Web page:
Teens often tell me their parents don’t understand, don’t listen or don’t care about what they think. Parents wonder why their lectures fall on deaf ears. How do we bridge this communication gap? Parents often want to lecture instead of listen. Teens have heard it before and already know what their parents are going to say. As a result, the only purpose of a lecture is to make parents feel better.
Let’s looks at some alternative techniques that may sound like common sense but ones that are often not practiced:
- Identify your teen’s feelings by them by putting them into words. Don’t dismiss or ignore these feelings, but rather acknowledge them.
- When a reasonable explanation won’t do, indulge them with what can’t be delivered in reality. For example: “It’s too bad that you cannot be at two places at once”.
- Redirect unacceptable behavior while still acknowledging their feelings. Don’t simply condemn the behavior or just give in their demands.
The end result is they will feel understood and more likely comply with their parent’s expectations. They will also feel like they’re coming to conclusions on their own.
- Describe the problem so that they can become part of the solution and offer choices. Don’t give orders. Telling a teen “go do this” takes numerous attempts to even be heard.
- Describe what you are feeling instead of lashing out. “I’m disappointed in your choices” or “Your yelling hurts my ears” can go a lot farther than “Stop!!!”
- Give information on how things need to be done correctly. Avoid placing blame which will only cause your teen to get defensive.
- State your values/expectations, instead of pointing out what’s wrong. It will give them a sense of why its important to you and provide a window into your point of view.
- Do the unexpected by catching them off guard. For example, using humor can help diffuse a tense situation. By being unexpected, you are less likely to get tuned out.
- Put it in writing, by making a list or writing out instructions. This helps to set expectations without you necessarily being the bad guy. “The list says…” This concept can also works by setting a timer instead of reminding them of what time it is.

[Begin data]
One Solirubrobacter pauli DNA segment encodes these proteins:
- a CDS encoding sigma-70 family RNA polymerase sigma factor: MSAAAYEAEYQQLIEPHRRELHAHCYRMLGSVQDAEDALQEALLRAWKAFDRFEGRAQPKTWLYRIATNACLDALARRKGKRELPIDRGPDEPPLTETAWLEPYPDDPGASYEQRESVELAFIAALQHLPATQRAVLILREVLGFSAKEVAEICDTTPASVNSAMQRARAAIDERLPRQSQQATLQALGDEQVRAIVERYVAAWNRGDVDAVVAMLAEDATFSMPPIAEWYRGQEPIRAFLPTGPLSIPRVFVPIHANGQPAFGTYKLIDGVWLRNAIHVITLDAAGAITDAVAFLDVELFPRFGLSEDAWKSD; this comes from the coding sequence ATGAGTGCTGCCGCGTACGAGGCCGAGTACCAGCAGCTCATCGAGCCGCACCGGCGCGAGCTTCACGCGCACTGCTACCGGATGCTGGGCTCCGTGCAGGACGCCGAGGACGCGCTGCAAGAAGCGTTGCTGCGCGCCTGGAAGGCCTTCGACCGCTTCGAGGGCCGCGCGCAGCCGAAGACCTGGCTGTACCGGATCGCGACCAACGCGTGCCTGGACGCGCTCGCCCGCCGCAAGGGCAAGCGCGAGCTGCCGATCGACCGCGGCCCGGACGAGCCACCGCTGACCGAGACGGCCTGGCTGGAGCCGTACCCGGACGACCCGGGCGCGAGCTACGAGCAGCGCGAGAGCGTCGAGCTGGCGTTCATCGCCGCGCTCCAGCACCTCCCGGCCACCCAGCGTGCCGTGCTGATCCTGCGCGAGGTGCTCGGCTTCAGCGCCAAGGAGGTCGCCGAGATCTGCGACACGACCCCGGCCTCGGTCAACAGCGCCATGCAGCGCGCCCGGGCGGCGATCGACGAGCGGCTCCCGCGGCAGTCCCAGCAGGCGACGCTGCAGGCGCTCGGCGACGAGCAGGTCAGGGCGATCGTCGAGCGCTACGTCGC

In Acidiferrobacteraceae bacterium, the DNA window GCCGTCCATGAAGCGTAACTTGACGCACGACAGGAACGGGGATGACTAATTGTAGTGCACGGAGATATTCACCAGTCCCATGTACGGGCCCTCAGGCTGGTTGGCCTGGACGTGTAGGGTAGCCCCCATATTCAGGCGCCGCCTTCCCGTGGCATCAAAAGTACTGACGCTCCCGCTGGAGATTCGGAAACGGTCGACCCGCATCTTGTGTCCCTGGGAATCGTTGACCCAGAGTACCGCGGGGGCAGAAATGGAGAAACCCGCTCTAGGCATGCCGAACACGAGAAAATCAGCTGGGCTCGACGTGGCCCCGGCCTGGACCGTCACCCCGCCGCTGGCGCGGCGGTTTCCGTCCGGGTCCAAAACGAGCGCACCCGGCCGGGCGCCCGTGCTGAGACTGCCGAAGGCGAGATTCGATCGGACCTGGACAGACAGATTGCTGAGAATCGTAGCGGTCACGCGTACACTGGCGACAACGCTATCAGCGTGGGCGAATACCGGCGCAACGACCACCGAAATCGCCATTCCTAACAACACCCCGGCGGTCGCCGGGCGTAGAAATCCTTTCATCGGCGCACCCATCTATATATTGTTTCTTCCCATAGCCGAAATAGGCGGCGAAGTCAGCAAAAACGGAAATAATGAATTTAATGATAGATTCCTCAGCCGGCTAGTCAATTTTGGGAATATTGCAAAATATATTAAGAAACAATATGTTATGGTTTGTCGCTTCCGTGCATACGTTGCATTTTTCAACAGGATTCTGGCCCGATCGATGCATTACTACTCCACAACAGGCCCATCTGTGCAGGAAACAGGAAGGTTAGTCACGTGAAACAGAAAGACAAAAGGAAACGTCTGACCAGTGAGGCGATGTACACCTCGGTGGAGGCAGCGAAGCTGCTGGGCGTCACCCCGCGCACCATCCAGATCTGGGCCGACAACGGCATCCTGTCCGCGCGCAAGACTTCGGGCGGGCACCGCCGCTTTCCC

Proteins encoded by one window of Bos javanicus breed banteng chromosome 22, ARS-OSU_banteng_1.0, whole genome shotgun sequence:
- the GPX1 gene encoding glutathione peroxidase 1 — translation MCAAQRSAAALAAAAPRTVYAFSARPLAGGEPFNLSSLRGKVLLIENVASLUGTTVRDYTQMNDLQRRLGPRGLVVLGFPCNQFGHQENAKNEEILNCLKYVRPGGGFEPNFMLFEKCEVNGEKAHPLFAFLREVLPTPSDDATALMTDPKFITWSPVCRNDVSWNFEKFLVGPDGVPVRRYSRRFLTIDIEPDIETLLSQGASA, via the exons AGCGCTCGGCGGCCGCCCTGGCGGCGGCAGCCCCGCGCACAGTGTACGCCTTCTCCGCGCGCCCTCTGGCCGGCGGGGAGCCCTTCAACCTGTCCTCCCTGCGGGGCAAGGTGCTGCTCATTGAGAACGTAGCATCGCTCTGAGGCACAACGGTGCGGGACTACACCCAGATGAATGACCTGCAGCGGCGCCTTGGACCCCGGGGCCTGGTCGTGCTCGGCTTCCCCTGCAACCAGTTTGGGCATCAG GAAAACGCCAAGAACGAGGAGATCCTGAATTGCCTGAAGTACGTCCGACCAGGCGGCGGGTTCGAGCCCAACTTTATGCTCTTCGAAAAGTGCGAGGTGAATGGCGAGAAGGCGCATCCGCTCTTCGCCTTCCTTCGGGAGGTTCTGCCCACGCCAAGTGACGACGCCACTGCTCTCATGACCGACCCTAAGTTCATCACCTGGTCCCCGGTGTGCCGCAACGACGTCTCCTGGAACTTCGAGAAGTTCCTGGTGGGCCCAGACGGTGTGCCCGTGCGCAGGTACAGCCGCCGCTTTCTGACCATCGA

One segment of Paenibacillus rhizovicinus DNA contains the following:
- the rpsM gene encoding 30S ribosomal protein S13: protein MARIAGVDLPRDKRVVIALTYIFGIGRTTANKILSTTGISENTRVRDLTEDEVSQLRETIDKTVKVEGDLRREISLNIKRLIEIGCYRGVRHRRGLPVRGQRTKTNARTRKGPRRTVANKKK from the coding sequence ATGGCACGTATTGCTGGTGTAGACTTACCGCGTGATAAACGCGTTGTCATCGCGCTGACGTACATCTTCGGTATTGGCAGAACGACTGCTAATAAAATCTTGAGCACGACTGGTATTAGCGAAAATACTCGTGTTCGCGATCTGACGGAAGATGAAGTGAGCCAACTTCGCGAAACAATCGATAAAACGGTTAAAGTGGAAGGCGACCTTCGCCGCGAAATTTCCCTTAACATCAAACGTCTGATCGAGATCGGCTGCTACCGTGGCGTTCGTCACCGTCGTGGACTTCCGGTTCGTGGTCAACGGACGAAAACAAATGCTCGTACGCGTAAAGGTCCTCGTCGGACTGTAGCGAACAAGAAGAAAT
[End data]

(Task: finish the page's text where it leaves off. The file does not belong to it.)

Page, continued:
- Express appreciation in a specific way. o above and beyond saying “good job”. Describe what they did and describe what you feel. This is at least as important the teen years as when they were younger.
Parents need to shift from dictating punishment (“I am in control, you are grounded, no more discussion.”). Punishment delivered in this way leads to teens focusing on being mad that they’re in trouble, not “I’ll never do that again”, or even worse, figuring out how to get away with it next time.
So when they break the rules or do something to get into trouble:
- State your feelings.
- State your expectations.
- Show how to make amends.
- Offer a choice of what the consequences should be.
- Have them take action (vs. taking a punishment and stewing), which may allow them to face up to what they did and try to turn a wrong into a right.
Finally, share your points of view, brainstorm ideas and come up with a plan that you can both agree on and put ideas into action. Please note that some problems that go beyond problem solving may benefit from professional help.
Adolescence is a difficult period for teens and adults alike, as there are so many changes going in roles, expectations as well as physically/emotionally. It takes patience and practice to learn new ways of communicating, and its hard to shift from controlling to collaborating, but the end results and your family is definitely worth the efforts.
© Copyright 2011 by Melissa Wright. All Rights Reserved. Permission to publish granted to GoodTherapy.org.
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